Witchy Kingdom – Snippet 30

A hound with wolfish features and a thick leather collar planted itself at the side of Stoach’s horse and growled, as if in punctuation.

An angry mutter ran through the Merciful. Kort raised a hand and they fell silent.

“What does submit mean?” Chigozie asked.

Captain Stoach replaced his hat on his head. “In a more peaceful time, it would merely mean agree to pay taxes. One fifth of all your produce. We would begin by taking one fifth of what you now possess.”

Chigozie stroked his chin. “That seems a little high. Though you might find the fifth part of what we currently possess to be disappointingly little.”

“Understand that what you produce includes your young. If you submit to Zomas, we will begin by taking one in five of you to work in our slave camps.”

A beastman with the upper body of an ape shrieked in protest. Kort spun and thrust his heavy face close into the space of his fellow, roaring a dull roar that left no room for disagreement.

Despite Kort’s bellow, the beastkind shifted back and forth from one foot or hoof to another and grumbled. But Chigozie didn’t want to provoke an open battle. The riders would simply shoot his people.

“I see,” he said. “Since we live in a less peaceful time, does that mean you will leave us all our possessions and all our people?”

Captain Stoach shook his head. “We will return tomorrow. If you are still here, we will take one fifth of you into slavery. We are reasonable, and we’ll let you choose. We’ll send the brutes, the idiots, those with the broadest shoulders and the tiniest brains into the slave camps to work the fields and the mines.

“The rest of you will join the Host of the White Towers. You will serve Zomas in this conflict that now overtakes us.”

“We are peaceful people,” Chigozie said.

Naares Stoach let his gaze wander over the Merciful. “You may be peaceful, but I think you could be terribly effective in combat. Since we battle to fight off rampaging beasts on our land, the Lord of the White Towers will be especially satisfied to have fighters such as you in his service. And consider that it would mean dependable food, and warm places to sleep, and pay.”

“And death,” Kort rumbled. “And murder. We have no use for your pay.”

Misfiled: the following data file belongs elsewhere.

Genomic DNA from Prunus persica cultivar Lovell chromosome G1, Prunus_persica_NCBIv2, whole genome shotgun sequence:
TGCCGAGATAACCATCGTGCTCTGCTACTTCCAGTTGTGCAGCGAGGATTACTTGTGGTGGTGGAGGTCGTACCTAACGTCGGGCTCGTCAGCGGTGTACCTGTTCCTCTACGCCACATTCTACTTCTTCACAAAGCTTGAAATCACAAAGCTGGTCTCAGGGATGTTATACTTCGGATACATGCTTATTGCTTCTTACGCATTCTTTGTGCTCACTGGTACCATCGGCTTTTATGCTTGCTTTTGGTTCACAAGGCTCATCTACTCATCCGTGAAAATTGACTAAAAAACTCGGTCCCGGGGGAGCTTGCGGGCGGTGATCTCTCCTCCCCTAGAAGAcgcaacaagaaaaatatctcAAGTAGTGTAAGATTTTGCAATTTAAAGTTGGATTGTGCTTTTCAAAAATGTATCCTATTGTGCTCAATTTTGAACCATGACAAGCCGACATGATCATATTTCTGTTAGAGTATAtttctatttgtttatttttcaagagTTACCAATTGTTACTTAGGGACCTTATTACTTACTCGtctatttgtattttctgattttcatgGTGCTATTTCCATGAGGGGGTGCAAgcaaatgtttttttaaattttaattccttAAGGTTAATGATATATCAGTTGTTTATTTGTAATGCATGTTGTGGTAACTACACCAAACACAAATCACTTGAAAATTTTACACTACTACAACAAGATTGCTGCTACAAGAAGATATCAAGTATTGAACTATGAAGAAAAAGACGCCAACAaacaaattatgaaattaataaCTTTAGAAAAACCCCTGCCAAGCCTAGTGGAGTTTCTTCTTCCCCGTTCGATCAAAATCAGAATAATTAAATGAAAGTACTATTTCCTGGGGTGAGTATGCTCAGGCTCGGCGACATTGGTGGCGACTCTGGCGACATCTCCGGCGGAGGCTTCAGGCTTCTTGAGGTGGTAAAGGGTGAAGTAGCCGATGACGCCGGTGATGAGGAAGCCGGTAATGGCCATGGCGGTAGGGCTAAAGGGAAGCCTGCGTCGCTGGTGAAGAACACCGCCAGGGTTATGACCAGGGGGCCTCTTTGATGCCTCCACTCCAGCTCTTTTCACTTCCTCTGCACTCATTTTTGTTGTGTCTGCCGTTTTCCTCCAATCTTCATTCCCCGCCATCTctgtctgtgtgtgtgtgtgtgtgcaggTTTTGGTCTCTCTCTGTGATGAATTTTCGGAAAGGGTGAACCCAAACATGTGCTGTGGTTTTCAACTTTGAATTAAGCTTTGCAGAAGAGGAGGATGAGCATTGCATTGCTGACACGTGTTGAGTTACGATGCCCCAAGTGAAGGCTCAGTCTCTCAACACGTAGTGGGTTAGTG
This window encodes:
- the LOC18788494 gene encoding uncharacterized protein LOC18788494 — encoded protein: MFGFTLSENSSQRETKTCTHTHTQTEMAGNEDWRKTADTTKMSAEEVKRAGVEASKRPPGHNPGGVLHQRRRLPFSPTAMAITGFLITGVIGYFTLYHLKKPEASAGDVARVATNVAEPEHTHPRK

“Don’t be so quick to decide,” Stoach said. “Have you been to Memphis, or New Orleans? Many enticing things can be had for money, even when the coin is iron rather than silver.”

“We’re not warriors, Captain,” Chigozie said. “We’re peaceful people. We’re just looking for a place to be left alone.”

“Then tomorrow morning, you’d better not be here. I’m a merciful man, but I’m willing to kill.”


The Firstborn had treated Miqui’s wound, pulling the bullet from his thigh and then stopping the bleeding with a linen bandage heavy and thick yellow salve. The boy lay on a flat wooden cot hanging from a wall in the same cell as Montserrat, sleeping.

She eased up the edge of his bandage to peek at the wound; it was clotting and didn’t look angry. The Ophidian healers knew what they were doing.

Montse looked up from the wound to see Kyres Elytharias.

No, not Kyres, though the girl standing outside her cell looked like Hannah’s husband. She had his face and his thin build, but she was smaller, and the expression in her one visible eye was like the stab of a dagger. Her other eye lay beneath a strip of cloth.

This had to be one of the other two children.

“My name is Sarah Penn.” The girl held an iron key ring in her hand, and she was alone. “I guess maybe you know that.”

She slipped the bandage from her head, revealing her other eye. It was white as ice, and reminded Montse of the eye of a wild animal, or a bird of prey.

“I would have known you from a mile away,” Montse said. “You have your mother’s fire behind your father’s face.”

“Sir William says I should trust you, Montserrat Ferrer i Quintana. He says you’re of an old noble house.”